How to Skin a Fillet of Trout

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When skinning a fillet of a trout, you're always going to want to follow a few key tips to make the process go as easily as possible. Skin a fillet of trout with help from an experienced chef and instructor in this free video clip.

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Video Transcript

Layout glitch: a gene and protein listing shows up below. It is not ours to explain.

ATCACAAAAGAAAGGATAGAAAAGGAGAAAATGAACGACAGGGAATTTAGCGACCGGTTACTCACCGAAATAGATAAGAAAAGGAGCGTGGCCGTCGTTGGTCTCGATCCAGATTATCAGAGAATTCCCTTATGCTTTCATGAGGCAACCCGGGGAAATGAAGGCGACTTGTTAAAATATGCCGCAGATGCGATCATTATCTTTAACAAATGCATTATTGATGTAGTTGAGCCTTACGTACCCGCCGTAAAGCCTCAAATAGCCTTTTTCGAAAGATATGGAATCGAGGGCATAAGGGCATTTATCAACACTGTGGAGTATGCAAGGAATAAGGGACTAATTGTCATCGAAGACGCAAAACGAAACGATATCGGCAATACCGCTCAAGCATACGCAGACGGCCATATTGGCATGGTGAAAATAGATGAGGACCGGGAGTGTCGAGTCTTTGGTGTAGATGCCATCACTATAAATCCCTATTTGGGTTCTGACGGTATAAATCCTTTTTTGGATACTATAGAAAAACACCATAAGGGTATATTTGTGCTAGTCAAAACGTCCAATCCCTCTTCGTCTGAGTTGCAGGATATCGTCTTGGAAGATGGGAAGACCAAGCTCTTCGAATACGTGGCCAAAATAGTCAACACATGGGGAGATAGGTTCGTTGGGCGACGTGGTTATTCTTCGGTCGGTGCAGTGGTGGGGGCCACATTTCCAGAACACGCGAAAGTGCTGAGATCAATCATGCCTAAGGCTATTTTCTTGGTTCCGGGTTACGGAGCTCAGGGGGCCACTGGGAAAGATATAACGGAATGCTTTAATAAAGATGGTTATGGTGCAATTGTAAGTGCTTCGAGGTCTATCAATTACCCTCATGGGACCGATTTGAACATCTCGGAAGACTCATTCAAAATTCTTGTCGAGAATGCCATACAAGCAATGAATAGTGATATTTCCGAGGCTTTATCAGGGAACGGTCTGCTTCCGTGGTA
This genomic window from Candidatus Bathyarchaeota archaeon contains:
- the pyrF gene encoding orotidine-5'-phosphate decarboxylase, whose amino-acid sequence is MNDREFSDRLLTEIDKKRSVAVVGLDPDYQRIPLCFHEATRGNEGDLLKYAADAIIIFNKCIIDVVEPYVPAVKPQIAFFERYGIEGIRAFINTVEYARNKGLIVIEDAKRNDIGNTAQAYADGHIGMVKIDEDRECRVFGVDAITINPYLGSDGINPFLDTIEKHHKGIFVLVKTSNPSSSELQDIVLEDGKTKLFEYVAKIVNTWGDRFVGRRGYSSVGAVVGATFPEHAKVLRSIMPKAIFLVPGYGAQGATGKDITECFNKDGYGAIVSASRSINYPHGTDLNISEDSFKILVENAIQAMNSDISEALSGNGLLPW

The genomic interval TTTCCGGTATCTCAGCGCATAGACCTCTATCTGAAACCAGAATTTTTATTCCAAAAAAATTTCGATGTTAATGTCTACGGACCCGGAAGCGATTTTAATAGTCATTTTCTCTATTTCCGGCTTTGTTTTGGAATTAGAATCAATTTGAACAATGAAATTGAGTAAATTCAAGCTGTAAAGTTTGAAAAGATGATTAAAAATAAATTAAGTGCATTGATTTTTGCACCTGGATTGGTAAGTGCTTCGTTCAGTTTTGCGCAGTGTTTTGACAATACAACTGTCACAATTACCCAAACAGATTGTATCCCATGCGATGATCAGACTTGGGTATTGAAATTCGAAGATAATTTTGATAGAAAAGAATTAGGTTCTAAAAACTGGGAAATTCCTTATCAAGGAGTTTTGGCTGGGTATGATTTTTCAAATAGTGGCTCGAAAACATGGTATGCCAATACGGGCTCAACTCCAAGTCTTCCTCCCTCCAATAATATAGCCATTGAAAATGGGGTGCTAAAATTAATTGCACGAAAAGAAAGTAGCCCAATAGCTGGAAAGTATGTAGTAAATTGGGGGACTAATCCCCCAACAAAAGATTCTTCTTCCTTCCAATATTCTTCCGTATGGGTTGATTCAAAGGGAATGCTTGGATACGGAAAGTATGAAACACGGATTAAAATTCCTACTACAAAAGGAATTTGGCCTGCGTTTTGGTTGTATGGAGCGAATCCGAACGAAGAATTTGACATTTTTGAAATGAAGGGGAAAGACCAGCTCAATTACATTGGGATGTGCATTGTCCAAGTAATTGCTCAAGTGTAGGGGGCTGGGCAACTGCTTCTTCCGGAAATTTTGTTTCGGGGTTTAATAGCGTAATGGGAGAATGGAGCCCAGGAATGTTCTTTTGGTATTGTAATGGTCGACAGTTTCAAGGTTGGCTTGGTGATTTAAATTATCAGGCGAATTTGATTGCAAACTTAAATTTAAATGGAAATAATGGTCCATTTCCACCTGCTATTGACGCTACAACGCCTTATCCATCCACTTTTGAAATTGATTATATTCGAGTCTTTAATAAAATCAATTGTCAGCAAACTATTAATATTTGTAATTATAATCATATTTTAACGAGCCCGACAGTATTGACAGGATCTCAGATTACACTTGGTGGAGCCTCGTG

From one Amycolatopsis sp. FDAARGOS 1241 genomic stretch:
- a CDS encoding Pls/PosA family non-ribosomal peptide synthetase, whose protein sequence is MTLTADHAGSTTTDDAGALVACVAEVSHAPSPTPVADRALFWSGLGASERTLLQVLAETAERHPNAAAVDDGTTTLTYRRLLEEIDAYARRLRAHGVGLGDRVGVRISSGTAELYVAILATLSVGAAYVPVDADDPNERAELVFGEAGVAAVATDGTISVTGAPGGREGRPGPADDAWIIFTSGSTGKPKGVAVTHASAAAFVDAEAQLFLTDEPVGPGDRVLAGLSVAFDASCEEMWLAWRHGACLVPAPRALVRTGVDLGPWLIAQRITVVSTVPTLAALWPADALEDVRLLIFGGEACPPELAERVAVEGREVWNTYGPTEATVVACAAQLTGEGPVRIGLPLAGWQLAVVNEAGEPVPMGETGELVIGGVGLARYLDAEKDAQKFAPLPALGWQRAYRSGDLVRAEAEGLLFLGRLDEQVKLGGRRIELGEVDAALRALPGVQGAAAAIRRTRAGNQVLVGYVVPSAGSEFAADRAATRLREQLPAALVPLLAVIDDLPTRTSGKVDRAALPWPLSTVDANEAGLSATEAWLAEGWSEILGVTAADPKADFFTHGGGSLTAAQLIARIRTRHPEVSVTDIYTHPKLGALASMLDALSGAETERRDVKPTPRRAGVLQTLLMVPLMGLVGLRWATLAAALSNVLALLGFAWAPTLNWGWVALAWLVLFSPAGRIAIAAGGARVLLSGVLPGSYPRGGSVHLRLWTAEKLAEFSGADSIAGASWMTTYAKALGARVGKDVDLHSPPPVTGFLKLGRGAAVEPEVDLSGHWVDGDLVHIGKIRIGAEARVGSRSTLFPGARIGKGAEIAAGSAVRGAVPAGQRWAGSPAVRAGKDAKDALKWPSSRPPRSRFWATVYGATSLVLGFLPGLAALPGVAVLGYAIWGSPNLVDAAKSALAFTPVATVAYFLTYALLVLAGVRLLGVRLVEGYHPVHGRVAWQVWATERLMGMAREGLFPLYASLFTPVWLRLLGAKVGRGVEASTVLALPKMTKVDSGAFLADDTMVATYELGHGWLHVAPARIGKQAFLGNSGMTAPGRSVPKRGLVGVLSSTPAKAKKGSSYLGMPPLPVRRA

Hey, fellow foodies, it's Chef Jen here at CTE center for ID in beautiful Frisco, Texas. It's fish day. Something smells fishy. Actually, if it smells fishy, you shouldn't use it. There your tip for the day. I'm working with trout and we're going to skin a trout today.So here's our little trout. A lot of times when you buy trout from a grocery store, it's going to come in this form. All right. The head will be removed, the top fin, the tail and of course all the guts on the inside. And you're left with this type of fish. Now sometimes when you go to your seafood department, you'll gave it in to pieces. So you'll actually have two pieces of trout, all right. But now you see how they fit together. When I cook trout, I leave the whole thing together. Now let me give you a little trip on trout really quick. If you want to cook trout, I really recommend leaving the skin on especially if you're doing a saute or a grill. The flesh is very tender and it tends to come off the skin very quickly. So actually when I saute trout, I put it skin side down in to my saute pan with a little bit of oil, usually vegetable oil or olive oil, and I cook it from the bottom up. And then I might only flip it over for a just a little bit to get a little bit of color on the top, but that way my flesh stays attached. I personally prefer to eat trout with the skin on. So I have my little trout fillet here. This is my head end. It's the wider one. The wider one is where my head was and this is my little tail. The easiest way to skin trout is you're going to use this little guy right here. I love my knifes. Love knives. This is a fillet knife or a boning knife. And that is what you want to use to get the skin off the trout. Now don't do one of these funky things where you try to skin it from the top. That makes your life harder. Loosed up some of the flesh from the fish like so so that you can grab the skin of the tail. Then it's like you're opposing your hands. This hand is going forward, this hand is pulling the skin backwards. So you're opposing. Does that make sense? Gently scraping my knife against the skin. Nice and slow. It's almost kind of like I'm sawing a little bit. Not back and forth, but I'm pushing forward. It's almost like I'm pulling the skin off the fish. My knife is just guiding the flesh off. As we move toward the head, make sure you are pulling that skin and coming up. Notice I'm not out here on my tail anymore. I don't need to be out this far. I need to be closer in to keep guiding my knife and the skin away from it. All right. Well I lost a little bit right there, should've pulled my knife over. It'll happen. Don't sweat it. That's still good fish though, we're going to eat it because it is still very edible. Just use your knife as a guiding tool to pull the fish off. But look at that beautiful skin. Nice and clean, voila. And that is all there is to it, gang. So your best friend in this whole activity is one of these bad boys, a boning knife or a fillet knife. Nice and sharp. You're not sawing away the flesh from the skin, you'll pulling on the skin and sliding the knife down the length of the skin away from the flesh. It's all you got to remember. Might want to wear gloves so you don't smell fishy the rest of the day. All right, this has been Chef Jen at the CTE center in Frisco, Frisco ISD. Have a great day. Go fishing.


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